Supplements can also be used to manipulate grazing patterns to draw livestock to lesser quality forages or areas a long distance from water.  I have seen many people try to use a mineral to pull animals into an area, but seldom have I seen just a mineral supplement work.  However, protein supplements, such as blocks or tubs, will work in times when the livestock are deficient in protein.  Placing the supplement in areas that are a good distance from water, or not utilized for other reasons, will draw them there to eat the supplement, and hopefully, they will graze their way there and back.  You pretty much have to use a limit-fed type of supplement for this, and the distance from water helps to limit the supplement intake.

Another option is to burn coarse forages.  Controlled burning can remove the old, high fiber forages and allow for new fresh growth that livestock will readily graze.  There are some constraints with burning, and you should only conduct burns under the guidance of trained personnel.  Tobosagrass, little bluestem, and other mid- to tall-grasses lend themselves to burning due to the high volume of forage they produce.  You have to give the forages time to re-grow before grazing and be careful to not graze them too heavily in the season after the burning.  But burning can be a very useful tool in utilizing poorly used parts of pastures.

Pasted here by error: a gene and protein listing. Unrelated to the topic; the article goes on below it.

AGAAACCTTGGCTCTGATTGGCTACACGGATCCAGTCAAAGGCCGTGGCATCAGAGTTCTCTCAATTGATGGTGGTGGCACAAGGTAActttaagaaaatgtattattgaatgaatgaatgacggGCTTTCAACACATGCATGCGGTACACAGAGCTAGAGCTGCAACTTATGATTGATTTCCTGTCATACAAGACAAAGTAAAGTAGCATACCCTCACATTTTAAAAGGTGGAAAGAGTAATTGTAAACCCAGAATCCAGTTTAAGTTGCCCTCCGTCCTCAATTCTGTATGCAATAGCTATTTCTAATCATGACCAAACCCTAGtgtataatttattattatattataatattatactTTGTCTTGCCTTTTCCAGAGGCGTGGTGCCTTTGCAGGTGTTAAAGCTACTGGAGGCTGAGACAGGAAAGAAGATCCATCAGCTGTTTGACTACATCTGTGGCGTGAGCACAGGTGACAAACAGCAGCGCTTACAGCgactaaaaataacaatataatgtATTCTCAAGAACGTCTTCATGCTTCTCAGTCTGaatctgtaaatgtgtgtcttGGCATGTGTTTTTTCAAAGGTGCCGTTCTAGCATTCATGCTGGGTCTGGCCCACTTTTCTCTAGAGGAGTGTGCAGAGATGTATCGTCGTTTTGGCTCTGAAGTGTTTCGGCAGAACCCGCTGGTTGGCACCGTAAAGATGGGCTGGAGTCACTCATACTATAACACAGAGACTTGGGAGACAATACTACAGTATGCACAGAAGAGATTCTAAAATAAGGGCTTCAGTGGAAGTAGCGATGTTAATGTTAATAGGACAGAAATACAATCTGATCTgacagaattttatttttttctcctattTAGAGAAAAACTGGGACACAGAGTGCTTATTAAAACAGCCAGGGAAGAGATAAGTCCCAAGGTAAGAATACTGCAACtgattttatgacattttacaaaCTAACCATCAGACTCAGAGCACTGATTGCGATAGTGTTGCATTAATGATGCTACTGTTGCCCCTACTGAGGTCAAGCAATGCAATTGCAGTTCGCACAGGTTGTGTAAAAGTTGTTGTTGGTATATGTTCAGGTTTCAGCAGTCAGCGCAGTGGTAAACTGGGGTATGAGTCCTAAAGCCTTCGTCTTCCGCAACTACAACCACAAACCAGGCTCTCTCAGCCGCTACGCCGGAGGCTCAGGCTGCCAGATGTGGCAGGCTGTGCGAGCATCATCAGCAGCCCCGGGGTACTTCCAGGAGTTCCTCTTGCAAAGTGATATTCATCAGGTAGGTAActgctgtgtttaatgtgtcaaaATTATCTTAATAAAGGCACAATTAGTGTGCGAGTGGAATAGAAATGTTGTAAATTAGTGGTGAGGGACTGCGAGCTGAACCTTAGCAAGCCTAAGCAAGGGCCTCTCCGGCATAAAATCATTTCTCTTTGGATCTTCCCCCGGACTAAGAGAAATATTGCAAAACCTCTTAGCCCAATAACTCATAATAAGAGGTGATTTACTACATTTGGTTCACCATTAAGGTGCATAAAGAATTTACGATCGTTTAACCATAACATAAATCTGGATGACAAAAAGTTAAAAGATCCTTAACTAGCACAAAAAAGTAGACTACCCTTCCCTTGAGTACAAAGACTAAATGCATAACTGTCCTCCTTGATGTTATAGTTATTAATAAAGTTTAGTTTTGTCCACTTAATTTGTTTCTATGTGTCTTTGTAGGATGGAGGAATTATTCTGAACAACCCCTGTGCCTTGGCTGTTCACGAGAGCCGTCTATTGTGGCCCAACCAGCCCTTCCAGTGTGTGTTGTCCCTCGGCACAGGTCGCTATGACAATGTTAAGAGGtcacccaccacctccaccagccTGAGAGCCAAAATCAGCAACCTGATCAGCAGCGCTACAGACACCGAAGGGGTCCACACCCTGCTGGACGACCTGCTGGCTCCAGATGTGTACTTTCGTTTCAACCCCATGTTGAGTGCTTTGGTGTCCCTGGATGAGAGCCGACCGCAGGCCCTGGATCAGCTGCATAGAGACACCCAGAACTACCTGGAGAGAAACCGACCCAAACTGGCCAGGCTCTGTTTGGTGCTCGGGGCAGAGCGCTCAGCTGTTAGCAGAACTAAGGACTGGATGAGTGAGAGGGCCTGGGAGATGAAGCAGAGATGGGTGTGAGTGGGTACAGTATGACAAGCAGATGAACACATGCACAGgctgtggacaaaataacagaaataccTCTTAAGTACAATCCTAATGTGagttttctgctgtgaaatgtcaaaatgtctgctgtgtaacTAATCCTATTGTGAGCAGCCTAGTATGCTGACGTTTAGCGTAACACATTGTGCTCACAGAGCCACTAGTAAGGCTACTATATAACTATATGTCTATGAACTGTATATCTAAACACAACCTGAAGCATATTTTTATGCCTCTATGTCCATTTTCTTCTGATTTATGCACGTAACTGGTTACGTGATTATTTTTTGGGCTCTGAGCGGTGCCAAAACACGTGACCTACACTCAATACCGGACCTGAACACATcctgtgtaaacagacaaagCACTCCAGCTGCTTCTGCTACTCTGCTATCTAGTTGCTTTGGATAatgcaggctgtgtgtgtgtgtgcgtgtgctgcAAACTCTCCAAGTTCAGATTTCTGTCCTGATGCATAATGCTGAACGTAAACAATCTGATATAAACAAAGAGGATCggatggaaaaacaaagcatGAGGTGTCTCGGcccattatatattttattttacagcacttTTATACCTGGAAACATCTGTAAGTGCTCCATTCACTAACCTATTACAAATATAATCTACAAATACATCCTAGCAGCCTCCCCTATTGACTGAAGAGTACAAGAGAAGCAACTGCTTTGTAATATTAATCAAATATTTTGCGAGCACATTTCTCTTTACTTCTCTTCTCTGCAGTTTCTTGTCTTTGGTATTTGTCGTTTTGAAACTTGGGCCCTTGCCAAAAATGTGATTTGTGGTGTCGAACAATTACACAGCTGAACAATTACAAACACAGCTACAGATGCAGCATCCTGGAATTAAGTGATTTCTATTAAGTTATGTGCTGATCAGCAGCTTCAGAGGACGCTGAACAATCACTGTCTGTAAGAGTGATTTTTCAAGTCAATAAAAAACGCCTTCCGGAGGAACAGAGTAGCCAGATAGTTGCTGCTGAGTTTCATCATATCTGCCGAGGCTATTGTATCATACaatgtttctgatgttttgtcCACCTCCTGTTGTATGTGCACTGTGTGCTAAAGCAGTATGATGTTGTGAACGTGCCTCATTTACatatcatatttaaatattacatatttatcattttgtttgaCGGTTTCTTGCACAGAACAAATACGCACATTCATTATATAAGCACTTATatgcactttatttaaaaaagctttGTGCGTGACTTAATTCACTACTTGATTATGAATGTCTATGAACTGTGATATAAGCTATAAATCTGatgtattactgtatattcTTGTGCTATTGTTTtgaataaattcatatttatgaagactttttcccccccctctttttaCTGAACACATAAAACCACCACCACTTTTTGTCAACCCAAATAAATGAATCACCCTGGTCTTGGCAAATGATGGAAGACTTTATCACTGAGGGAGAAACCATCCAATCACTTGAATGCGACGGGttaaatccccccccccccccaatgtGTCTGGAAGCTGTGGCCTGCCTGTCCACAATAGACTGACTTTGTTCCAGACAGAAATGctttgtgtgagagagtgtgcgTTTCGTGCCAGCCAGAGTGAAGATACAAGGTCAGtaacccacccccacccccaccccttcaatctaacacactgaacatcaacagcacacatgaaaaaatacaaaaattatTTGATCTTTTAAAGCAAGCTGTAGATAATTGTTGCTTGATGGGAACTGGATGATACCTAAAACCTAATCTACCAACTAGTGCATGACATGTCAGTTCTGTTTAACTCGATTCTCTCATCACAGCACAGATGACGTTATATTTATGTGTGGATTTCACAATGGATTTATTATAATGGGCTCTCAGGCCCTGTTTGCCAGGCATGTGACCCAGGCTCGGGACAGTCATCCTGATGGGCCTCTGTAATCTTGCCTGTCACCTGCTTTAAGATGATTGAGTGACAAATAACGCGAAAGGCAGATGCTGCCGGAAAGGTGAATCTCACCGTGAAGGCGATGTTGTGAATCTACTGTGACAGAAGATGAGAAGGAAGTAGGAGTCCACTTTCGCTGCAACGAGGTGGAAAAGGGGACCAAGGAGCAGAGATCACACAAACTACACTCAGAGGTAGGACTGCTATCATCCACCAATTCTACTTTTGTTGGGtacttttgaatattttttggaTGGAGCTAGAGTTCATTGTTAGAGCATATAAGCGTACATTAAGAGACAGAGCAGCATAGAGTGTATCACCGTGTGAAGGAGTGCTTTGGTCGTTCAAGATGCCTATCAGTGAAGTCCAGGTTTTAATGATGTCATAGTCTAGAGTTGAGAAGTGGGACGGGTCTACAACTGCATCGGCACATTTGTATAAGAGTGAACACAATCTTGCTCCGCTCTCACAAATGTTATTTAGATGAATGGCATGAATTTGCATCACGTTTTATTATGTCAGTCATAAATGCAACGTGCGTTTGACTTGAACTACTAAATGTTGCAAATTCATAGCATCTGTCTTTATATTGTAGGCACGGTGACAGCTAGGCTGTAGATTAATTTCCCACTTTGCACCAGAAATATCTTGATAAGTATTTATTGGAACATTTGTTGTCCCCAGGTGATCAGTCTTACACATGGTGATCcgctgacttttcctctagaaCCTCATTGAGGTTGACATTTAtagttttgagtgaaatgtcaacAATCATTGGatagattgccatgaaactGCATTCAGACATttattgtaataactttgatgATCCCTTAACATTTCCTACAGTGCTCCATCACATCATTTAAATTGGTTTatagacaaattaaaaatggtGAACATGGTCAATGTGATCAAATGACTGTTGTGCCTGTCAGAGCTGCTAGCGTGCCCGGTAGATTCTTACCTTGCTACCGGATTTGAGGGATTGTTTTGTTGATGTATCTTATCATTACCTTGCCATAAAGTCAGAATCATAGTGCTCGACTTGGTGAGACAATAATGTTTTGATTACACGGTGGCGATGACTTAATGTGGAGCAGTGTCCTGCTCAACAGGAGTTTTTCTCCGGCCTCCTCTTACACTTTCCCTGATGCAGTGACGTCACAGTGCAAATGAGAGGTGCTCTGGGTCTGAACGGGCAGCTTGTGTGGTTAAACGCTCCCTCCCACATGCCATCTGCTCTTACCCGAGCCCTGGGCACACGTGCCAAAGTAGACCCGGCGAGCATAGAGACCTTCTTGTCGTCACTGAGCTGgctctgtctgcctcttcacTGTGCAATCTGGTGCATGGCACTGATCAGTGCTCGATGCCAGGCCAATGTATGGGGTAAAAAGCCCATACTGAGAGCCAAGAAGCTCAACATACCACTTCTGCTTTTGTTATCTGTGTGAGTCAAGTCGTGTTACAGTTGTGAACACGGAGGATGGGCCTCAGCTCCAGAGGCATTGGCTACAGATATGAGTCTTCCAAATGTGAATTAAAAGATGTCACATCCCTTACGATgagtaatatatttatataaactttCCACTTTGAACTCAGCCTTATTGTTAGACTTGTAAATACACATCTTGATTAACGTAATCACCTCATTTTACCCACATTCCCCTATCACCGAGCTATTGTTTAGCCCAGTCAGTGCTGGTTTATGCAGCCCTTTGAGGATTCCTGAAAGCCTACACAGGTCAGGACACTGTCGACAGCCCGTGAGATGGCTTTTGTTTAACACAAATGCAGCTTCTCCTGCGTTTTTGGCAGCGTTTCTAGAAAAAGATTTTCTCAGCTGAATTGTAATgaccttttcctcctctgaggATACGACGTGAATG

Finally, if you have a single species livestock operation, you may consider going to multiple species mixes in order to get a more complete utilization of the forage base.  Since different species eat different types of plants, using goats combined with cattle will help to control forbs and browse plants that the cattle won’t eat.  Sheep are great forb eaters, so if you have some problems with weeds, adding sheep to the livestock operation can help to utilize the problem plants, and generate more income for the operation.

It’s not easy to get your livestock to graze the way you want them to.  Sometimes it’s not possible.  But, if you know how and why animals graze as they do, you can use some of these techniques to manipulate their grazing to more completely use your pasture resource, and not have to abuse your better forages to have success.